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What is the reasoning behind the Catholic Church teaching that only people in the state of grace should be allowed to receive the Holy Eucharist?

Lately, I heard a statement:

The Eucharist: A prize for the just or medicine for sinners?

The Eucharist is no gold star on the forehead of “good” Christians, but an undeserved gift to strengthen pilgrims who stumble along through life with their gaze fixed on heaven.

What is this teaching based on that one needs to be in the state of grace and why?

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1 Cor. 11:27:

whosoever shall eat this bread, or drink the chalice of the Lord unworthily, shall be guilty of the body and of the blood of the Lord.

The Catholic Haydock Commentary says on this verse:

Ver. 27. Or drink. Here erroneous translators corrupted the text, by putting and drink (contrary to the original, e pine ) instead of or drink. --- Guilty of the body, &c. not discerning the body, &c. This demonstrates the real presence of the body and blood of Christ, even to the unworthy communicant; who otherwise could not be guilty of the body and blood of Christ, or justly condemned for not discerning the Lord's body. (Challoner) --- The real presence in the sacrament is also proved by the enormity of the crime, in its profanation. See St. Chrysostom, hom. de non contem. ec. and hom. lx. and lxi. ad pop. Antioch. where he shews that the unworthy receiver imitates the Jews in crucifying Jesus, and trampling under foot his sacred blood. Hence the dreadful punishments we read of in verses 27 and 30.

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St. Thomas Aquinas drew an intriguing comparison between the life of the body and the life of the soul, suggesting that each of the sacraments corresponds to an event or element of our natural existence. Just as baptism corresponds to birth, and confirmation to the passage to adulthood, he called the Eucharist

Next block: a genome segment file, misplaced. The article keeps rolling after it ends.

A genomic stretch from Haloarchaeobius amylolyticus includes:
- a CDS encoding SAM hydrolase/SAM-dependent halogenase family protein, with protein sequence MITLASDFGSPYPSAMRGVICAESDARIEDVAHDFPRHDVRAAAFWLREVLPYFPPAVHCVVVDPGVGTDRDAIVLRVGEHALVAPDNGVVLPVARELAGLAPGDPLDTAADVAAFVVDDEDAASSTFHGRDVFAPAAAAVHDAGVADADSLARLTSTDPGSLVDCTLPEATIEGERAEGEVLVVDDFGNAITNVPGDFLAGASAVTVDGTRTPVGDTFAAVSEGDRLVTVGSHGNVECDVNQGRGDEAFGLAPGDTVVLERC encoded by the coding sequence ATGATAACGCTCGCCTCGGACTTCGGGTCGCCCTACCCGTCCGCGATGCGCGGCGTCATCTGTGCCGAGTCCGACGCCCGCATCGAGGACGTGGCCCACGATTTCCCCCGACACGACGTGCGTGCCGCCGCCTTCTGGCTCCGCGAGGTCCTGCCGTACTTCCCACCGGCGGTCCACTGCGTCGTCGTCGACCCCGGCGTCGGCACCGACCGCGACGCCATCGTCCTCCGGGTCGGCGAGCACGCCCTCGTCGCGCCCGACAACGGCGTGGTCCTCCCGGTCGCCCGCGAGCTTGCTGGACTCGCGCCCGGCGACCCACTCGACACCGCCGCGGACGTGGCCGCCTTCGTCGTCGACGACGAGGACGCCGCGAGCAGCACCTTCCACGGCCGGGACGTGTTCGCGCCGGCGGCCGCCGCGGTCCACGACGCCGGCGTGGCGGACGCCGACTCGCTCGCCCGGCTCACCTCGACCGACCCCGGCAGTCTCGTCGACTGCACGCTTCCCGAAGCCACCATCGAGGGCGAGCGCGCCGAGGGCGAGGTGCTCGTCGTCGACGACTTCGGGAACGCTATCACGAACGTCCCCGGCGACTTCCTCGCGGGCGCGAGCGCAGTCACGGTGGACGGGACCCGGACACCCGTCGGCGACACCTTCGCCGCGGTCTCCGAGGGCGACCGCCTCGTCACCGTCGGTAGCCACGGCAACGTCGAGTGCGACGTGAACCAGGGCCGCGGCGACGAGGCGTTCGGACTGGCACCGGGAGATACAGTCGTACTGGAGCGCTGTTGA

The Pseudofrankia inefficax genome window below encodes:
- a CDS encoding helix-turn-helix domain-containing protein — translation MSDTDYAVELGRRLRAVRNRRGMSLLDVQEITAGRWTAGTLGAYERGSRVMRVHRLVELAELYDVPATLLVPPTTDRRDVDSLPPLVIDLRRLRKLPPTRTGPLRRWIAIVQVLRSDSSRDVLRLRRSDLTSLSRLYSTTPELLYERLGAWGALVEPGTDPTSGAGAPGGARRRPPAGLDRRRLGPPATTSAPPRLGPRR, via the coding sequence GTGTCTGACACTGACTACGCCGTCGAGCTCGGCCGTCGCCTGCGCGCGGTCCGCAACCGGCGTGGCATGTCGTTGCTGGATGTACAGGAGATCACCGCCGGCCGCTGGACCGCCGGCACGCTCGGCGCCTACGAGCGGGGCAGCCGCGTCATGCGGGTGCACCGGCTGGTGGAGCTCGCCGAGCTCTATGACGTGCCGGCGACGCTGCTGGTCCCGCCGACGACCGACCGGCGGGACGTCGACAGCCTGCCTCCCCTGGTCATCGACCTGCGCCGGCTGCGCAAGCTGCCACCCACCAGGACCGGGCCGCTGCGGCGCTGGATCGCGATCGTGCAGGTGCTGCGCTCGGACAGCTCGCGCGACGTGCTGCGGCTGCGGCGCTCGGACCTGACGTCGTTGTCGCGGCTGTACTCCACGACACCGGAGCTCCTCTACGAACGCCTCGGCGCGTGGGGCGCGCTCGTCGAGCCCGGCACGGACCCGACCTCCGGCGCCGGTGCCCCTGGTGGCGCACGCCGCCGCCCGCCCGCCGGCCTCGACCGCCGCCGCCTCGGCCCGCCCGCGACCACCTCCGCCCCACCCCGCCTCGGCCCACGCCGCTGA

spiritual food and spiritual medicine,

corresponding spiritually to the nourishment and healing brought about by food in our bodily lives.

Catholics believe that not all sins carry the same weight or have the same effect on our souls, and traditionally make a clear distinction between “mortal sins,” which separate a Christian from the life of grace, and “venial sins,” which do not. In the text of his First Letter, St. John already speaks of a sin that leads to death (pros thanaton), as opposed to a sin that does not lead to death (me pros thanaton) - referring here to a spiritual death.

Moreover, in speaking of the Eucharist, St. Paul writes that whoever “eats the bread or drinks the cup of the Lord unworthily will have to answer for the body and blood of the Lord” and then adds that a person “should examine himself, and so eat the bread and drink the cup.” (1 Cor 11:27-28)

Clearly, then, for St. Paul, though no one is truly worthy to receive the Eucharist, there is a sort of unworthiness that needs to be addressed before approaching the table of the Lord. The Catholic Church has traditionally understood this sort of unworthiness to be a state of having committed a mortal sin. The way that this is expressed in the Catholic Catechism is that anyone “who is aware of having committed a mortal sin must not receive Holy Communion … without having first received sacramental absolution.” (No. 1457)